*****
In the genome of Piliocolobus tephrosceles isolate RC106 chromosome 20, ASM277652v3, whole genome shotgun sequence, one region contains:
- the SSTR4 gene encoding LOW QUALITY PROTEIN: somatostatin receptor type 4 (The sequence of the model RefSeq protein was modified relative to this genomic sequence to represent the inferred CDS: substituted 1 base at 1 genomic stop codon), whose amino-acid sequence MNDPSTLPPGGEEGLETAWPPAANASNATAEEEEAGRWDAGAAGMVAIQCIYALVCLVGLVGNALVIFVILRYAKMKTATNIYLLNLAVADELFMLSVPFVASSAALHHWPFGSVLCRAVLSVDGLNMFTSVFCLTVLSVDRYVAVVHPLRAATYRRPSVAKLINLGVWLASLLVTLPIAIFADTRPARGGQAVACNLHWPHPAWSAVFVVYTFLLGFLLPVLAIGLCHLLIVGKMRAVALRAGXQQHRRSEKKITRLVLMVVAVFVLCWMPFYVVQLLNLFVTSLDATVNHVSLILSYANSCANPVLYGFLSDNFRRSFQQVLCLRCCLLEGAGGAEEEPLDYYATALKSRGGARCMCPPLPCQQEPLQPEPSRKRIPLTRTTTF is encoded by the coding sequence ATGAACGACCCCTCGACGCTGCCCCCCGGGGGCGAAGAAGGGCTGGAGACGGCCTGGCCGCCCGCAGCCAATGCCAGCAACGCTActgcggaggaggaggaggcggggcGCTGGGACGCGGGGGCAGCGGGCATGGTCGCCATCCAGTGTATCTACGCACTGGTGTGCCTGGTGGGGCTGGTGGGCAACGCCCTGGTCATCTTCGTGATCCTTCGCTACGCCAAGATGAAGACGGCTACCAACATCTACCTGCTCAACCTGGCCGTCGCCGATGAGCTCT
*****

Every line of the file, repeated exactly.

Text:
In the genome of Piliocolobus tephrosceles isolate RC106 chromosome 20, ASM277652v3, whole genome shotgun sequence, one region contains:
- the SSTR4 gene encoding LOW QUALITY PROTEIN: somatostatin receptor type 4 (The sequence of the model RefSeq protein was modified relative to this genomic sequence to represent the inferred CDS: substituted 1 base at 1 genomic stop codon), whose amino-acid sequence MNDPSTLPPGGEEGLETAWPPAANASNATAEEEEAGRWDAGAAGMVAIQCIYALVCLVGLVGNALVIFVILRYAKMKTATNIYLLNLAVADELFMLSVPFVASSAALHHWPFGSVLCRAVLSVDGLNMFTSVFCLTVLSVDRYVAVVHPLRAATYRRPSVAKLINLGVWLASLLVTLPIAIFADTRPARGGQAVACNLHWPHPAWSAVFVVYTFLLGFLLPVLAIGLCHLLIVGKMRAVALRAGXQQHRRSEKKITRLVLMVVAVFVLCWMPFYVVQLLNLFVTSLDATVNHVSLILSYANSCANPVLYGFLSDNFRRSFQQVLCLRCCLLEGAGGAEEEPLDYYATALKSRGGARCMCPPLPCQQEPLQPEPSRKRIPLTRTTTF is encoded by the coding sequence ATGAACGACCCCTCGACGCTGCCCCCCGGGGGCGAAGAAGGGCTGGAGACGGCCTGGCCGCCCGCAGCCAATGCCAGCAACGCTActgcggaggaggaggaggcggggcGCTGGGACGCGGGGGCAGCGGGCATGGTCGCCATCCAGTGTATCTACGCACTGGTGTGCCTGGTGGGGCTGGTGGGCAACGCCCTGGTCATCTTCGTGATCCTTCGCTACGCCAAGATGAAGACGGCTACCAACATCTACCTGCTCAACCTGGCCGTCGCCGATGAGCTCT